CAIRO – 25 January 2021: The Egyptian Museum in Tahrir is currently displaying the head of King Senusret III at the main entrance as the artifact of the month, to shed light on the legal system in ancient Egypt, and how policemen and guards were concerned with security and curbing crimes.
Director General of the Egyptian Museum in Tahrir Sabah Abdel Razek said that this piece was chosen within the context of celebrating Egypt’s Police Day, noting that King Senusret III is one of the most important kings, who ordered the establishment of forts to secure the Egyptian borders.
The king wanted to incarnate himself as a king who would bear the burden of great responsibility. He portrayed himself in the statue with the features of an elderly man, with an exhausted face, sunken eyes, and a swollen eyelid below the eye. His ears were also big, a sign that he was listening to his people. the statue also showed the king wearing the royal headdress.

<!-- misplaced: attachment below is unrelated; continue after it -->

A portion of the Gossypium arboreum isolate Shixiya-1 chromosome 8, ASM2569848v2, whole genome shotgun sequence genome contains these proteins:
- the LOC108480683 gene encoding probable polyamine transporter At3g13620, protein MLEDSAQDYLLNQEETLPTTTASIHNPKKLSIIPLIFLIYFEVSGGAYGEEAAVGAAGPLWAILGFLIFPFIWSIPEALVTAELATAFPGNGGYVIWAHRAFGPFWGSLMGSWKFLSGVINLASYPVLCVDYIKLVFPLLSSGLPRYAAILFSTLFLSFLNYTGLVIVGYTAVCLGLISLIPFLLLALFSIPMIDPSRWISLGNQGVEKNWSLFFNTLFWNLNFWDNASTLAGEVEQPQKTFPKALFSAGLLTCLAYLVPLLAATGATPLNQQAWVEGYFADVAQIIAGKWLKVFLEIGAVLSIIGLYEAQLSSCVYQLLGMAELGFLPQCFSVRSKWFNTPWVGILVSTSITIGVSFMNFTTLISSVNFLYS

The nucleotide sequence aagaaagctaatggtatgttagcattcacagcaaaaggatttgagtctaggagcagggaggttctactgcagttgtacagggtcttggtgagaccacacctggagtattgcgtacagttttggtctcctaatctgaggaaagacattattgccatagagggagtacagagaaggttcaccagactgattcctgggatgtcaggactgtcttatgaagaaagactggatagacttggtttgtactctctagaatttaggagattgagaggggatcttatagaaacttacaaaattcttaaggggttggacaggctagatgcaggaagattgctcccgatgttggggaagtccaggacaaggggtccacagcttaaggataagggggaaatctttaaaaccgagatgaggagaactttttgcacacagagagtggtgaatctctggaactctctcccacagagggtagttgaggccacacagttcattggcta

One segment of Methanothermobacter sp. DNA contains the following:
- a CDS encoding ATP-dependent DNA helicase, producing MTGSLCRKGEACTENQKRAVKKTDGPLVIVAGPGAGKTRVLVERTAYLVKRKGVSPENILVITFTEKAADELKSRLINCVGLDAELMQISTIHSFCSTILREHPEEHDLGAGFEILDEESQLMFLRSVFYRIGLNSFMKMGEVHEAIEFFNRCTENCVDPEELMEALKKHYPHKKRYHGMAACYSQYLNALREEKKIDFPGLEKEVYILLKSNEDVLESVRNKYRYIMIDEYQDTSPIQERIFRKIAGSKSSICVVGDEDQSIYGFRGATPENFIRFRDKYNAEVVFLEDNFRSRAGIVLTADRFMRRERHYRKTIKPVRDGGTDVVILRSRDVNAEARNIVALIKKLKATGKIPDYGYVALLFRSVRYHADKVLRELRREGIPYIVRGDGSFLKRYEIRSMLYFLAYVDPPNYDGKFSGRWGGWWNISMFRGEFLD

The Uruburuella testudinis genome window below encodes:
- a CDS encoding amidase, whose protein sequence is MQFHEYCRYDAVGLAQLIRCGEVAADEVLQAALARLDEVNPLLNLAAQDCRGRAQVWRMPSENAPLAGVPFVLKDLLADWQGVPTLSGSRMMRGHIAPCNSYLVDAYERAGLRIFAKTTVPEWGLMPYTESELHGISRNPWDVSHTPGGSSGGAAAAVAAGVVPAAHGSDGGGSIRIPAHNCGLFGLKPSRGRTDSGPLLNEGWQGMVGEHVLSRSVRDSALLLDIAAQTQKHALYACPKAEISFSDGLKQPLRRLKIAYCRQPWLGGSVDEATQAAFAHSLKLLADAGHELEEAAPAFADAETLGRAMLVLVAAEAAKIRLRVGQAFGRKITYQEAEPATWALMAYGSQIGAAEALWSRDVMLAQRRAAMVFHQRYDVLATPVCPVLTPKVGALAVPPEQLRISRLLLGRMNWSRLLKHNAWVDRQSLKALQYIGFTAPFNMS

This comes in contrast to the habit of kings at that time, when they used to portray themselves with the features of youth.
Abdel Razek indicated that the name of King Senusret III was found engraved in Elephantine Island, Suhail, Amda and Toshka. His name was also found on a piece of plaque in the castle of King's Island, which is located four miles north of Semna Fort.